Mike Shinn: [00:04:50]  So you had this piece of software that is effectively reading every single file or most of the files in the system depending on what you wanted it to watch. So there was a need for the ability to detect when files changed or added or deleted and only inspect them when those occur. And it took some time before operating systems had some native capability to support that. And now most File Integrity Monitoring solutions do this in real time. OSSEC is one of those. So it knows when to file is changed and it will tell you that it’s changed. One of the neat things about what OSSEC does that’s a little different from traditional File Integrity Monitoring is it will tell you that the files changed but it will tell you in some cases what precisely changed IN THE FILE if that’s some format where that makes sense. So for example if you had two graphics files and maybe somebody made some modification in the graphics file it’s challenging to represent that change in some easy way that a human being can understand other than to say the file is changed. But if you had something like a configuration file or a password file or a registry, something that’s got a more structured, human translatable format, like text, it will tell you “This is precisely what changed in the file” and the next kind of cool thing that it will do is it actually keeps a copy of all of those changes so that gives you tremendous forensics capability but also really a configuration management capability because if you’ve got configuration files changing on a system or if you’ve got software updates on the system, it will keep a copy of as many changes as you want that have occurred on that particular system which gives you the ability to roll back, analyze changes on a much deeper level than just telling you that a file changed, maybe this is the user that changed it.

Bret Kinsella: [00:06:51]  And this is part of the digital footprint of a hacker. So as someone who’s inside the enterprise who’s trying to set up maybe command and control or something. What they’re going to be doing is they’re going to be looking to make changes to certain files on the system to give themselves more access, to cover their tracks whatever it might be.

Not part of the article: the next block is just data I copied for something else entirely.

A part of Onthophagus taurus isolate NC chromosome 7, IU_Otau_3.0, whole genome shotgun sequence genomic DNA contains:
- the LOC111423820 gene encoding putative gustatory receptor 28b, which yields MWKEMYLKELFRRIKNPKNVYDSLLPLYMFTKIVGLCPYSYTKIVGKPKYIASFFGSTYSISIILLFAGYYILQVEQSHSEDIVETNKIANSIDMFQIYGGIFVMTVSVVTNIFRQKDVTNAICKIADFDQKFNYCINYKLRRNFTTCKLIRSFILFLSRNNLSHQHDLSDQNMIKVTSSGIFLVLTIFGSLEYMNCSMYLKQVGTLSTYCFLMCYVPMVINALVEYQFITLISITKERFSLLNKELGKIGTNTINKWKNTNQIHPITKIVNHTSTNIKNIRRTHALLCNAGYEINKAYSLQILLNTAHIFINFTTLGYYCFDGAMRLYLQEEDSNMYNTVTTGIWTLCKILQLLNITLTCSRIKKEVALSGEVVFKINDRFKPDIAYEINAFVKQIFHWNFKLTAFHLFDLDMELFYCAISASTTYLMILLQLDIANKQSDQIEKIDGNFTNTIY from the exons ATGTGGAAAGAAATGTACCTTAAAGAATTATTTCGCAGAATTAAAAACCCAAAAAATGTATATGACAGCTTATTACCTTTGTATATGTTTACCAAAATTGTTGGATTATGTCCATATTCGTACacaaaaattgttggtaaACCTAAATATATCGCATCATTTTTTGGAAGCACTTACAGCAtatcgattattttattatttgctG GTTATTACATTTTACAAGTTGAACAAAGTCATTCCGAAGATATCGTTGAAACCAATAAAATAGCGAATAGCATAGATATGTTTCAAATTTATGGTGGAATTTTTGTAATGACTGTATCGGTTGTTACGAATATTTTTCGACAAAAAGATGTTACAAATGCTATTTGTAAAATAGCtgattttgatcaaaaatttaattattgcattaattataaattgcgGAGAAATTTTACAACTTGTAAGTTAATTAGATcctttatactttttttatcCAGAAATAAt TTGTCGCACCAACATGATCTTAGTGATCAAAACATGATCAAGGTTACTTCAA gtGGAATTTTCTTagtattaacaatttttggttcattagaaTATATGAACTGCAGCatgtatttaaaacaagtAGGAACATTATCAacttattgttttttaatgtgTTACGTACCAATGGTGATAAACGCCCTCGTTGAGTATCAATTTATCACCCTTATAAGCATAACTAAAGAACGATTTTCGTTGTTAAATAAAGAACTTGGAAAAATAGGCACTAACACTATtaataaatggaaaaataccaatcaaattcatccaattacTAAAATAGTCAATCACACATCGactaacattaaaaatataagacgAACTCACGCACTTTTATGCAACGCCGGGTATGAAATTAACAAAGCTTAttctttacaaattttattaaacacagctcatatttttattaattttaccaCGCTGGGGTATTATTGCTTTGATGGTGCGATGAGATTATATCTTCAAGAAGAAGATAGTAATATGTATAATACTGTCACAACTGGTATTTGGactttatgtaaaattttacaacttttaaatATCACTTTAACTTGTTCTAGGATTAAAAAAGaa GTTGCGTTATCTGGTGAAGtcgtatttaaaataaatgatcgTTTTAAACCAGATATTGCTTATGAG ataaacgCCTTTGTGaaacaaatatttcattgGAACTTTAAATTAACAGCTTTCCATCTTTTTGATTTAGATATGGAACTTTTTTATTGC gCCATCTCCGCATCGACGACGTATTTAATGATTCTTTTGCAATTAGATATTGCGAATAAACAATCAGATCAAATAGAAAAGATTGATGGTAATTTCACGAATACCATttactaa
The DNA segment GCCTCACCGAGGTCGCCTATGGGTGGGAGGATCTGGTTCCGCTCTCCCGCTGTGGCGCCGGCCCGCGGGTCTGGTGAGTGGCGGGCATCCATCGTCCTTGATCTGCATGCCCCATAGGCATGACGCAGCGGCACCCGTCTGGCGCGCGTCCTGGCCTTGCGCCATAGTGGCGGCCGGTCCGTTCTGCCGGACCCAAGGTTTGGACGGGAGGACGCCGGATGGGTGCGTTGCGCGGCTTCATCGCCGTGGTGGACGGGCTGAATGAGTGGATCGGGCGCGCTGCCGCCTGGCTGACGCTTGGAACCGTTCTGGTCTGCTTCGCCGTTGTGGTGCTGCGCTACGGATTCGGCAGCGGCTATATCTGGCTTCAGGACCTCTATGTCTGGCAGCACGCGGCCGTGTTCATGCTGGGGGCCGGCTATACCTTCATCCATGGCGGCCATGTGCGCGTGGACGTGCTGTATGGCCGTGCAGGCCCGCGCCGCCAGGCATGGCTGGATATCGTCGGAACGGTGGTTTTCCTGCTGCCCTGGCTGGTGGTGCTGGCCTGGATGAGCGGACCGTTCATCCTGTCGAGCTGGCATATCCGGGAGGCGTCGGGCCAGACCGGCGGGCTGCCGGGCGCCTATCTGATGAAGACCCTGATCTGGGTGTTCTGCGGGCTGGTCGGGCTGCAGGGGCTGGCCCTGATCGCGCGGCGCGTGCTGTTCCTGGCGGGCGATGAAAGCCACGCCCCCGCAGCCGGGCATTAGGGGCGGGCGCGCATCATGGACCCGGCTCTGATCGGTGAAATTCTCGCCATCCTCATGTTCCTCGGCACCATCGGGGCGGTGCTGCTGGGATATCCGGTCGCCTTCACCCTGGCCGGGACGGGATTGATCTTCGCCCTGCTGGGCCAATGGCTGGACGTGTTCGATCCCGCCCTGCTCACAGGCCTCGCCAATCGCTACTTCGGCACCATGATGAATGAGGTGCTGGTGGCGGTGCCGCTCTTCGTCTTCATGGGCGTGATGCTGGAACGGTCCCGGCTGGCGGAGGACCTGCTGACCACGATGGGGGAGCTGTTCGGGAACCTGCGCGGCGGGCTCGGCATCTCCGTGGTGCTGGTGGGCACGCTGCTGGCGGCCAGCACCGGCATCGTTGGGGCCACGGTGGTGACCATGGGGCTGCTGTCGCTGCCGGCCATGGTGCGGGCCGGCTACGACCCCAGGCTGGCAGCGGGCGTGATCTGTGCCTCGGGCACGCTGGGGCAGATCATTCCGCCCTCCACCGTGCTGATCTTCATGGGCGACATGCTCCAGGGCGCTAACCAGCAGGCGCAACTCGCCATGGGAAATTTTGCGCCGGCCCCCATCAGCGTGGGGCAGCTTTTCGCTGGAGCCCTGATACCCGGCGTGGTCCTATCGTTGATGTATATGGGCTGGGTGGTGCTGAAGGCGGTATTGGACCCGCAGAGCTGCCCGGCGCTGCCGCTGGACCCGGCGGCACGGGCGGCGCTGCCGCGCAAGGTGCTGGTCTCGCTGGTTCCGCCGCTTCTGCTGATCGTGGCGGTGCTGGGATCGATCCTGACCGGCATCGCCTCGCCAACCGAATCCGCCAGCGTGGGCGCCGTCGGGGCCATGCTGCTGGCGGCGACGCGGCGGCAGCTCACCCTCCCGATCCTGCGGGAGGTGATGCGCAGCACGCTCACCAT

Mike Shinn: [00:07:14]  Correct. Yeah. Certainly. I mean that’s that’s not uncommon. Which is why this technology is more than a best practice. It’s one of these unusual to not see it used in an enterprise that is trying to be secure. I should be clear that not everybody does this. Right. They are just as many organizations that still believe that being behind a firewall is adequate security. And I won’t mention who those are but some of those are really large companies that should know better. But when organizations make a decision to try to be more secure. This is one of those first technologies. It tends to get deployed when organizations are required to be secure. That is there’s some standard or regulatory framework that applies to them, almost without exception this gets done because all of those frameworks either explicitly call out the need to do this or some reasonably knowledgeable contractor will come along and say…or consulting I guess… will come along and say “Yeah you should do this” because what you just said. Right. It’s not uncommon for a malicious person to make changes to a system and that’s something you would want to attacked and these are a good technology to do that.

Bret Kinsella: [00:08:33]  Well so when we talk about making these changes the FIM is going to track all changes. Right. From legitimate changes from approved users as well as nefarious changes. How do you how do you determine which one is which you’ve got the log for the forensics which is important if you have to do an investigation. Does it have a learning capabilities that it will detect certain types of activity that’s deemed to be nefarious?

Mike Shinn: [00:08:59]  So all the file integrity solutions… file integrity monitoring solutions that are out there now, all the reasonably modern ones, give you the ability to do all the things you describe. So the first thing, of course, they all do is allow you to define the scope of what you want to alert on not every change on a system is worthy of being notified about. It may be a good example is you don’t need to know… in most cases… the entries are being added to a log file. That’s its job. But you might want to know that the log files been truncated. That is somebody’s wiped it out. So all of the reasonably modern solutions including oversight do that they can differentiate between the type of changes and you can configure these solutions and OSSEC is no exception on what types of changes you want to be alerted on. So for example you could say for your log files I want to know if the file is deleted or it shrinks in size which a log file shouldn’t do. Or if it’s been replaced. Right. The node has changed. In other words someone has taken a similarly sized log file and used it to replace the original log file.